I don't think people here at Doom9 give ShyK and other Musepack developers enough credit for maintaining Musepack. Seriously. Musepack is a great audio codec that has been left behind because everyone here (and I'll admit I'm guilty of this too) was like obsessed with MPEG-4 back in the days (and yeah it's great that MPEG-4 is an ISO standard and all; an advantage that Musepack doesn't have, but that doesn't really matter as long as Musepack is an open source format). Back when I used to be really active here, I never saw anyone mention anything about Musepack; I probably did, but it was so rare that I must have forgotten it quickly if I ever saw the name Musepack.

Anyway look, Musepack really is a great lossy audio codec, and that's not "fan" me saying it; that's just what Musepack is. Shy and others have put in a lot of hard work on Musepack, and I for one think their contribution to lossy audio quality shouldn't be squandered, and instead given recognition. The least the open source codec community can do is to add a few necessary patches in MKVToolNix and Matroska, so that we can finally start using Musepack in Matroska. At some point in the future, everyone is going to be using lossless audio codecs anyway, especially the day we get DNA hard drives (huge storage). But even so, lossy audio codecs will probably always be in use, especially for online streaming where a lot of bandwidth can be saved by using lossy audio codecs instead of FLAC (no one can really hear the audio quality difference between FLAC and Musepack at high enough bitrates, but a lot of bandwidth will be saved with Musepack). Personally I think it was a mistake of Google to use Opus in WebM instead of Musepack, but I'm not Google.
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Old 8th August 2020, 07:00   #8  |  Link
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Quote:
Originally Posted by Elias View Post
Keep in mind that it's Matroska that's excluding Musepack here, even though, you know, we're not talking about a million lines of code to add Musepack support in Matroska.
Did noone even read the latest quoted statement from Mosu on that? You even quoted it yourself (indirectly, mind you, but still). He never excluded Musepack, he just doesn't want to do the work himself, which is fine, he can't be asked to do all the work. Instead he specifically welcomes a contribution to integrate it properly. But noone of the Musepack supporters did the work either, so you only got yourself to blame.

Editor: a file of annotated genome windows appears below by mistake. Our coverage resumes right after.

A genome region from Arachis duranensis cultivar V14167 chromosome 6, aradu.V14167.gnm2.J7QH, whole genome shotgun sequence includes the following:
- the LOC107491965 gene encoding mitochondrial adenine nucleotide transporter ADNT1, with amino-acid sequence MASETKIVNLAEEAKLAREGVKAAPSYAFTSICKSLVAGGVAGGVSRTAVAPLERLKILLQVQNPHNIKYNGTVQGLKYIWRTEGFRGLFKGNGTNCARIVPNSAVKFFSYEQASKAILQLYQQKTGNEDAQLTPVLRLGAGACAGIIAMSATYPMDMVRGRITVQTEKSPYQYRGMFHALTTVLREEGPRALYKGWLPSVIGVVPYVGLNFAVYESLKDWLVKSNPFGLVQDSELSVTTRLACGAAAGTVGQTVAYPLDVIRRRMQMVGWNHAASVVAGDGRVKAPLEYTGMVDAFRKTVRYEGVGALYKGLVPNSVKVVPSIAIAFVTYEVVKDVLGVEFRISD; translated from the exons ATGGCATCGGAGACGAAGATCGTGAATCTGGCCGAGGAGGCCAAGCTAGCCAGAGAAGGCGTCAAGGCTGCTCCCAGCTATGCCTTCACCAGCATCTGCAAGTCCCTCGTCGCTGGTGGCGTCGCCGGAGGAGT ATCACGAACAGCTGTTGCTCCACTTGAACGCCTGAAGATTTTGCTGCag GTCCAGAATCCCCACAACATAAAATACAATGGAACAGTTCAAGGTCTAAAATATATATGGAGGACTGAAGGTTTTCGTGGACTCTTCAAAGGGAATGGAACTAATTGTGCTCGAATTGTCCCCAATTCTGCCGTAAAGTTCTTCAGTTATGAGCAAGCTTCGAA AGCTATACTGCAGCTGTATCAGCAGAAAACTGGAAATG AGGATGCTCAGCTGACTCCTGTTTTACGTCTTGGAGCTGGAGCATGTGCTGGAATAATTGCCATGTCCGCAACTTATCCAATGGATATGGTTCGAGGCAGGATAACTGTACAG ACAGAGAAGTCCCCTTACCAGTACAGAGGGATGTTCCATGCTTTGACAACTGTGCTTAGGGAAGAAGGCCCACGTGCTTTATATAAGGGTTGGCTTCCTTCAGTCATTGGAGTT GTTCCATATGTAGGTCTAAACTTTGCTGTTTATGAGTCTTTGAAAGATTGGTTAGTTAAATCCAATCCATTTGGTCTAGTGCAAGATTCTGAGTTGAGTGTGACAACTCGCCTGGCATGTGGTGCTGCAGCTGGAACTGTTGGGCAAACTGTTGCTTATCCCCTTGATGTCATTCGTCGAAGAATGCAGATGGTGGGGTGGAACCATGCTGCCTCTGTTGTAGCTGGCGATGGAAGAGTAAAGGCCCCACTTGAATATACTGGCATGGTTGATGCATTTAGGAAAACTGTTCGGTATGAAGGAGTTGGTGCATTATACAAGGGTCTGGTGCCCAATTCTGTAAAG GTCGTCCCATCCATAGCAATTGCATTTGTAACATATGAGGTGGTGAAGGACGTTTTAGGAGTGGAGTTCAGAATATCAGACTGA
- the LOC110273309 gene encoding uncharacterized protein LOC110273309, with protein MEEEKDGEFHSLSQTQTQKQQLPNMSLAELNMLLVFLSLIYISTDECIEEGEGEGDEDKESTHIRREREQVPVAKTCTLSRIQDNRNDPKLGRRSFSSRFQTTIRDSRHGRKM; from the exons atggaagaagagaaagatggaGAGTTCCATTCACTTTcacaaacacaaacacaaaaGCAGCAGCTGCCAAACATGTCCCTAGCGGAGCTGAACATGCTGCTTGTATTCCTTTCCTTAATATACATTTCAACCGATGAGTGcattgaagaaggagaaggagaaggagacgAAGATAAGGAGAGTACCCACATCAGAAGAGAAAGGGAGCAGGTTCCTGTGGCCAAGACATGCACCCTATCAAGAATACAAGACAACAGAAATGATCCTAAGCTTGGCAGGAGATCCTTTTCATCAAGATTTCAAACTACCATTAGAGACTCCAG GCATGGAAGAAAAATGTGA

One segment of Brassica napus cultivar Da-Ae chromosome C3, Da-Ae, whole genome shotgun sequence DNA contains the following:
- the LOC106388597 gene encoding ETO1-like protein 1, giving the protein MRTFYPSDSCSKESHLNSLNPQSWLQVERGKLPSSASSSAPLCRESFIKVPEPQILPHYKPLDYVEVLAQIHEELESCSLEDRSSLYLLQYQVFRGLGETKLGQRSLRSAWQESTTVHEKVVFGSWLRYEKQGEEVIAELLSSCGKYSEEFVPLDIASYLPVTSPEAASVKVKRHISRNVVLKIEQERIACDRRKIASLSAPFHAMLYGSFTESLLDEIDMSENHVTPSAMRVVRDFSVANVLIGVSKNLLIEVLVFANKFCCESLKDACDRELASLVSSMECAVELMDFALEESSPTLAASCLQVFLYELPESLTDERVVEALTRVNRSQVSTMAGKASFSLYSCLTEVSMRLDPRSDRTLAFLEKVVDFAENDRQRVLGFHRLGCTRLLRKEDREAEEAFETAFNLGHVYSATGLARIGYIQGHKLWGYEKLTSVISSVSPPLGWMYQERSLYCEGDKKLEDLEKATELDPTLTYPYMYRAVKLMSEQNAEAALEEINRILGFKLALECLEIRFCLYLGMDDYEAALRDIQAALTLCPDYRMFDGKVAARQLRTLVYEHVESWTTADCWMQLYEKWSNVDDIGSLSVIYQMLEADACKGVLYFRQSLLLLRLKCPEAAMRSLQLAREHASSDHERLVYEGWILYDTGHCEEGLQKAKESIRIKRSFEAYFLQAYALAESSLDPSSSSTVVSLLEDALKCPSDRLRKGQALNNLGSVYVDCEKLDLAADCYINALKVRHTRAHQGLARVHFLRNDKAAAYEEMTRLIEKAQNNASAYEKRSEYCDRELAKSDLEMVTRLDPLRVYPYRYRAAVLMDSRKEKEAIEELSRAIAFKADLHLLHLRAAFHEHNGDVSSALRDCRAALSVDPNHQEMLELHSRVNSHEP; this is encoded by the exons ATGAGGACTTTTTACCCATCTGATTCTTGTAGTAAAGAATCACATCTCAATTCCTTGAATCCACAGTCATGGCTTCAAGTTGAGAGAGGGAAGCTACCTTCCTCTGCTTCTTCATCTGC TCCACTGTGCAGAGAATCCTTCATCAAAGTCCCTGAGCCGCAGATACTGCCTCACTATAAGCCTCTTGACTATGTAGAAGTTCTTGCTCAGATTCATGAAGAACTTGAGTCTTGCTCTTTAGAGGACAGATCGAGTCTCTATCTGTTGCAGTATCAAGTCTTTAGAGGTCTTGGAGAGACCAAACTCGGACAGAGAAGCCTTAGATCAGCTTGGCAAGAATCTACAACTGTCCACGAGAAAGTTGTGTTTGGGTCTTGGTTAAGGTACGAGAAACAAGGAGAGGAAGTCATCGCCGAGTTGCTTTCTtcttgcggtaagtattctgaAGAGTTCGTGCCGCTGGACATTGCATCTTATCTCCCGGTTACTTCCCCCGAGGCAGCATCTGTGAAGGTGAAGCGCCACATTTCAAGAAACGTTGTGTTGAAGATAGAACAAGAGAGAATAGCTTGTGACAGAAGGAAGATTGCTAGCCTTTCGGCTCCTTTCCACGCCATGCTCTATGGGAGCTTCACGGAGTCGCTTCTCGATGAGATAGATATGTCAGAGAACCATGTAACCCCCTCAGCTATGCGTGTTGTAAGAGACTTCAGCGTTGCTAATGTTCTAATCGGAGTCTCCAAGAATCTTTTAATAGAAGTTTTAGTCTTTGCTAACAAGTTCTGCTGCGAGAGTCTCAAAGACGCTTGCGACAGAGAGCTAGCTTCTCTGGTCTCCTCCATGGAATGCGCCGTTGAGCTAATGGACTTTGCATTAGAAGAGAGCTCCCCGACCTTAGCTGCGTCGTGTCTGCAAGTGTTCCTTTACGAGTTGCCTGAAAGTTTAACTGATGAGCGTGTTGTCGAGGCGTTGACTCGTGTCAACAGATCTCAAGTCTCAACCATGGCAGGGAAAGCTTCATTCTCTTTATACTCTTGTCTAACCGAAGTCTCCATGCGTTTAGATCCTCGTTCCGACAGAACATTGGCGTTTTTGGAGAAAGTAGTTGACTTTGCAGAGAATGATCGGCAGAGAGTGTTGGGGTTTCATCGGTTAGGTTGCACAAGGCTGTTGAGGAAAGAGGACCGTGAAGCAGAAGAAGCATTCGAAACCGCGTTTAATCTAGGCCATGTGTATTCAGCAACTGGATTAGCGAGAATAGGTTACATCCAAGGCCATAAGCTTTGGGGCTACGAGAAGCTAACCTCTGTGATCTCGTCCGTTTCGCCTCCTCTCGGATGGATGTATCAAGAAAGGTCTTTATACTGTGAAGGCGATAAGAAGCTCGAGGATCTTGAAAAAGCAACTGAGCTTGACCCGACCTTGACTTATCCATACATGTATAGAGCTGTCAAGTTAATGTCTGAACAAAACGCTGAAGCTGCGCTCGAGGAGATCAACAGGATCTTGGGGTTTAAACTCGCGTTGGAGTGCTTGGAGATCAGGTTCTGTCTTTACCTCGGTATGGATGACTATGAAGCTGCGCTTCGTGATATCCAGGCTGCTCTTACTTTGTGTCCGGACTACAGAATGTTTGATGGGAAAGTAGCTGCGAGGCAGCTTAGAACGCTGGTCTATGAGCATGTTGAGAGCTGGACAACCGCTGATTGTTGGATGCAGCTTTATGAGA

All I read here is assigning blame to "the open source community", but if you want something done, do it, don't complain that noone else did it. Thats how this entire community works, everyone works on what they are personally interested in or find an interesting task.
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Old 9th August 2020, 07:01   #9  |  Link
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In my experience, threads like this don't encourage developers.

The developer is willing to support the implementation. That's why he asks for proper patches.

He is not willing to do all of the work, but is willing to maintain it, if someone else shows interest and submits a proper patch.
A patch isn't the be all and end all. The codebase supporting musepack will still need to be maintained. And guess who will be left to maintain said code....

edit: It's far easier for a developer to filter threads like this out of his life, then to do what is requested.
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Old 13th August 2020, 16:46   #10  |  Link
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Good to hear about Musepack in any case.

Hearing of a .mp2 relative
(which I found useful until Dolby used their influence to wipe .mp2 off from the list of DVD-Video compulsory audio codecs)
I would herewith encourage any support by an open container like .mkv/.mka

Others and me may be using more .mkv. and mka (besides .m2ts) if these can hold all nuts & nails, dirt & dust, gases & liquids.
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Old 21st August 2020, 21:41   #11  |  Link
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Quote:
Originally Posted by filler56789 View Post
Still, one could "find ways" to make Opus compatible-with /accepted-by Matroska, MP4 and TS...
No need to "find ways" for Opus in Matroska; Opus is officially supported by both Matroska and WebM. MKVToolNix can handle it just fine.
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Old 21st August 2020, 21:52   #12  |  Link
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Quote:
Originally Posted by Elias View Post